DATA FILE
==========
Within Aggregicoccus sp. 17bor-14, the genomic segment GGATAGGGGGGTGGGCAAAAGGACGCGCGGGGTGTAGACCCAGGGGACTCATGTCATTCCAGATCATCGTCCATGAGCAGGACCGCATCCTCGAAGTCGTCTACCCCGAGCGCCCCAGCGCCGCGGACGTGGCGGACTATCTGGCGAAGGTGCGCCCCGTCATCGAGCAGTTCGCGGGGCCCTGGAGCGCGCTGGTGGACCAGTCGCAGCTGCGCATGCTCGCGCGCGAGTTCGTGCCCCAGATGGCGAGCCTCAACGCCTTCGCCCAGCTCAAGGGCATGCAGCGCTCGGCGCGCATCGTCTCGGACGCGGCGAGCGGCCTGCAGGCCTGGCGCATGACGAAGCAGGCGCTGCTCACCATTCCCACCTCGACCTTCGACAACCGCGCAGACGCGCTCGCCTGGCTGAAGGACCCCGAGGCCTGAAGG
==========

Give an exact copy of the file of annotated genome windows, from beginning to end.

Within Aggregicoccus sp. 17bor-14, the genomic segment GGATAGGGGGGTGGGCAAAAGGACGCGCGGGGTGTAGACCCAGGGGACTCATGTCATTCCAGATCATCGTCCATGAGCAGGACCGCATCCTCGAAGTCGTCTACCCCGAGCGCCCCAGCGCCGCGGACGTGGCGGACTATCTGGCGAAGGTGCGCCCCGTCATCGAGCAGTTCGCGGGGCCCTGGAGCGCGCTGGTGGACCAGTCGCAGCTGCGCATGCTCGCGCGCGAGTTCGTGCCCCAGATGGCGAGCCTCAACGCCTTCGCCCAGCTCAAGGGCATGCAGCGCTCGGCGCGCATCGTCTCGGACGCGGCGAGCGGCCTGCAGGCCTGGCGCATGACGAAGCAGGCGCTGCTCACCATTCCCACCTCGACCTTCGACAACCGCGCAGACGCGCTCGCCTGGCTGAAGGACCCCGAGGCCTGAAGG